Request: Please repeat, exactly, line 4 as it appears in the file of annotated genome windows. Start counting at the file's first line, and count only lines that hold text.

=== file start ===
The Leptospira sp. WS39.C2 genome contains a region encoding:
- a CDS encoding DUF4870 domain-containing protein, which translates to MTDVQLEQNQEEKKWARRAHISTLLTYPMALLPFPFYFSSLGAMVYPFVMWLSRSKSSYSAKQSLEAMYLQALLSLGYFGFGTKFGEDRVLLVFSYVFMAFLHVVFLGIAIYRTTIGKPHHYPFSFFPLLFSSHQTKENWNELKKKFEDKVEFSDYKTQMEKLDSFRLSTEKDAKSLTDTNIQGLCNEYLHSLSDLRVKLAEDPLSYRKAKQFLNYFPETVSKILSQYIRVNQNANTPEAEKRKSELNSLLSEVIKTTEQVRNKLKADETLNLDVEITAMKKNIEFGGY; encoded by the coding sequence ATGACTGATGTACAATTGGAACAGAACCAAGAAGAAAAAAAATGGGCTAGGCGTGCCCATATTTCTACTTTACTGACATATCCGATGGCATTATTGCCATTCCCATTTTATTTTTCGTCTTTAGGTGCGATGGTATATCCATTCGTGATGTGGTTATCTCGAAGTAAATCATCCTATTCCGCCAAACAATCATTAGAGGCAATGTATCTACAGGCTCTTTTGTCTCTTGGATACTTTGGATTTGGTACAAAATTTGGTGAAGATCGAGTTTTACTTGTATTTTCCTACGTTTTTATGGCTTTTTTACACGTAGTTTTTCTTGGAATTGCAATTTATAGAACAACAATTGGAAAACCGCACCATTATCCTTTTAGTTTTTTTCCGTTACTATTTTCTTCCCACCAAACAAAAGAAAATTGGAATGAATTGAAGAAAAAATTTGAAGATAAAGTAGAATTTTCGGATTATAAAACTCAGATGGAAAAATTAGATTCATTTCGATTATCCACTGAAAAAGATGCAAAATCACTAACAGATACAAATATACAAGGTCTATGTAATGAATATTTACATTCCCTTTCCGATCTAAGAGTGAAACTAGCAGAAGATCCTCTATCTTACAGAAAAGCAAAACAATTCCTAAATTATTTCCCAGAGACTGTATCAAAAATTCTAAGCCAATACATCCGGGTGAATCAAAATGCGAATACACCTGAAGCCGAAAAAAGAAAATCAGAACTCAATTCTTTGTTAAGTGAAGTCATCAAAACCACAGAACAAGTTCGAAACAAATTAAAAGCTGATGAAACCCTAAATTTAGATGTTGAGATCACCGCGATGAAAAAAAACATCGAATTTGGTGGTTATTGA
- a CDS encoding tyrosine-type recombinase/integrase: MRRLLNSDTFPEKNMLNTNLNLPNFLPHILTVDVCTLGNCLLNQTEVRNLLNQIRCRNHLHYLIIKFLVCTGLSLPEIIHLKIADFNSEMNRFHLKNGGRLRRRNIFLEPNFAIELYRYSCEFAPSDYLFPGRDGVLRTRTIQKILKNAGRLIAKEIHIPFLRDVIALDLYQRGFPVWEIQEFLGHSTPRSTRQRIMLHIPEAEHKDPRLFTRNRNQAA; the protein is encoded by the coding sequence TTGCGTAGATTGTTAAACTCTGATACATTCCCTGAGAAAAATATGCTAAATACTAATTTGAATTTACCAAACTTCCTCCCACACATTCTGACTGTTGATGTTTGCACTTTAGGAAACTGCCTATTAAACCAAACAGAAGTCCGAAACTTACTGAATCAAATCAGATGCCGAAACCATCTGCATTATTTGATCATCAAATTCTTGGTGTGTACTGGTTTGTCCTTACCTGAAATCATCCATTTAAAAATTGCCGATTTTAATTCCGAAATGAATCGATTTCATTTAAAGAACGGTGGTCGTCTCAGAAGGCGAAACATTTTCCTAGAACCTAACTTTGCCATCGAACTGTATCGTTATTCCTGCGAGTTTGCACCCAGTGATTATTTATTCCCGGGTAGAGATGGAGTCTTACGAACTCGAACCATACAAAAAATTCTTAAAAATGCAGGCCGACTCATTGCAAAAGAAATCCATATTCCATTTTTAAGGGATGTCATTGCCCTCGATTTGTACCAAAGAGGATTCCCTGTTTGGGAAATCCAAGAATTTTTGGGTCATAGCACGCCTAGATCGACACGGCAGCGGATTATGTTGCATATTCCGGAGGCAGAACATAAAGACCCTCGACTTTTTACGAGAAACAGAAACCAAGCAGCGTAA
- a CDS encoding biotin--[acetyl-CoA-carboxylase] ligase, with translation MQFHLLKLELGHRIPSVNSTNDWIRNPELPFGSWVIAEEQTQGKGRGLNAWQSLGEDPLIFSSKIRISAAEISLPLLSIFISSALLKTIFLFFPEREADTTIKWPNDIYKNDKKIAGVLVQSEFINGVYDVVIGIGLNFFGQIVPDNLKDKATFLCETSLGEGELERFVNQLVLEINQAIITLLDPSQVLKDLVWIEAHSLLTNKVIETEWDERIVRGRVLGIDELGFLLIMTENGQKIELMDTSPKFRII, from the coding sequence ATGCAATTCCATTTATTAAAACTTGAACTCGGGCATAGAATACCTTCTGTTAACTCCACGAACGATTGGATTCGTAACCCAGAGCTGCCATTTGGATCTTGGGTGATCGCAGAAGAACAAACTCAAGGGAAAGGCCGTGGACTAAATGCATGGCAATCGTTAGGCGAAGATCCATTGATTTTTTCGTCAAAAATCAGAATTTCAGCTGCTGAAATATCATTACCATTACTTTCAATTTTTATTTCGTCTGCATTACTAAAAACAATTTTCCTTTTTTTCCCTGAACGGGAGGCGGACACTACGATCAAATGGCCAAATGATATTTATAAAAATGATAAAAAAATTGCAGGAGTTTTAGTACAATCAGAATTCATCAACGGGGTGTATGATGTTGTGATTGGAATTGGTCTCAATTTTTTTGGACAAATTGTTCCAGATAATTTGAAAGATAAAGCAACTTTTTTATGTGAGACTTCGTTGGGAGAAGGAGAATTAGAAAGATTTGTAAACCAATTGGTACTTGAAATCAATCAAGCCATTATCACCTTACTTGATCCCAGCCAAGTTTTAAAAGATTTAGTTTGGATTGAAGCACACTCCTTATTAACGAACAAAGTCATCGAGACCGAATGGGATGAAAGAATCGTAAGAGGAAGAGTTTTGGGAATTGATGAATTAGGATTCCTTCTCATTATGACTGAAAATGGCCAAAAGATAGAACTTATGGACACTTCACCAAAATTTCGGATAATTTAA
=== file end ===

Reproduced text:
- a CDS encoding biotin--[acetyl-CoA-carboxylase] ligase, with translation MQFHLLKLELGHRIPSVNSTNDWIRNPELPFGSWVIAEEQTQGKGRGLNAWQSLGEDPLIFSSKIRISAAEISLPLLSIFISSALLKTIFLFFPEREADTTIKWPNDIYKNDKKIAGVLVQSEFINGVYDVVIGIGLNFFGQIVPDNLKDKATFLCETSLGEGELERFVNQLVLEINQAIITLLDPSQVLKDLVWIEAHSLLTNKVIETEWDERIVRGRVLGIDELGFLLIMTENGQKIELMDTSPKFRII, from the coding sequence ATGCAATTCCATTTATTAAAACTTGAACTCGGGCATAGAATACCTTCTGTTAACTCCACGAACGATTGGATTCGTAACCCAGAGCTGCCATTTGGATCTTGGGTGATCGCAGAAGAACAAACTCAAGGGAAAGGCCGTGGACTAAATGCATGGCAATCGTTAGGCGAAGATCCATTGATTTTTTCGTCAAAAATCAGAATTTCAGCTGCTGAAATATCATTACCATTACTTTCAATTTTTATTTCGTCTGCATTACTAAAAACAATTTTCCTTTTTTTCCCTGAACGGGAGGCGGACACTACGATCAAATGGCCAAATGATATTTATAAAAATGATAAAAAAATTGCAGGAGTTTTAGTACAATCAGAATTCATCAACGGGGTGTATGATGTTGTGATTGGAATTGGTCTCAATTTTTTTGGACAAATTGTTCCAGATAATTTGAAAGATAAAGCAACTTTTTTATGTGAGACTTCGTTGGGAGAAGGAGAATTAGAAAGATTTGTAAACCAATTGGTACTTGAAATCAATCAAGCCATTATCACCTTACTTGATCCCAGCCAAGTTTTAAAAGATTTAGTTTGGATTGAAGCACACTCCTTATTAACGAACAAAGTCATCGAGACCGAATGGGATGAAAGAATCGTAAGAGGAAGAGTTTTGGGAATTGATGAATTAGGATTCCTTCTCATTATGACTGAAAATGGCCAAAAGATAGAACTTATGGACACTTCACCAAAATTTCGGATAATTTAA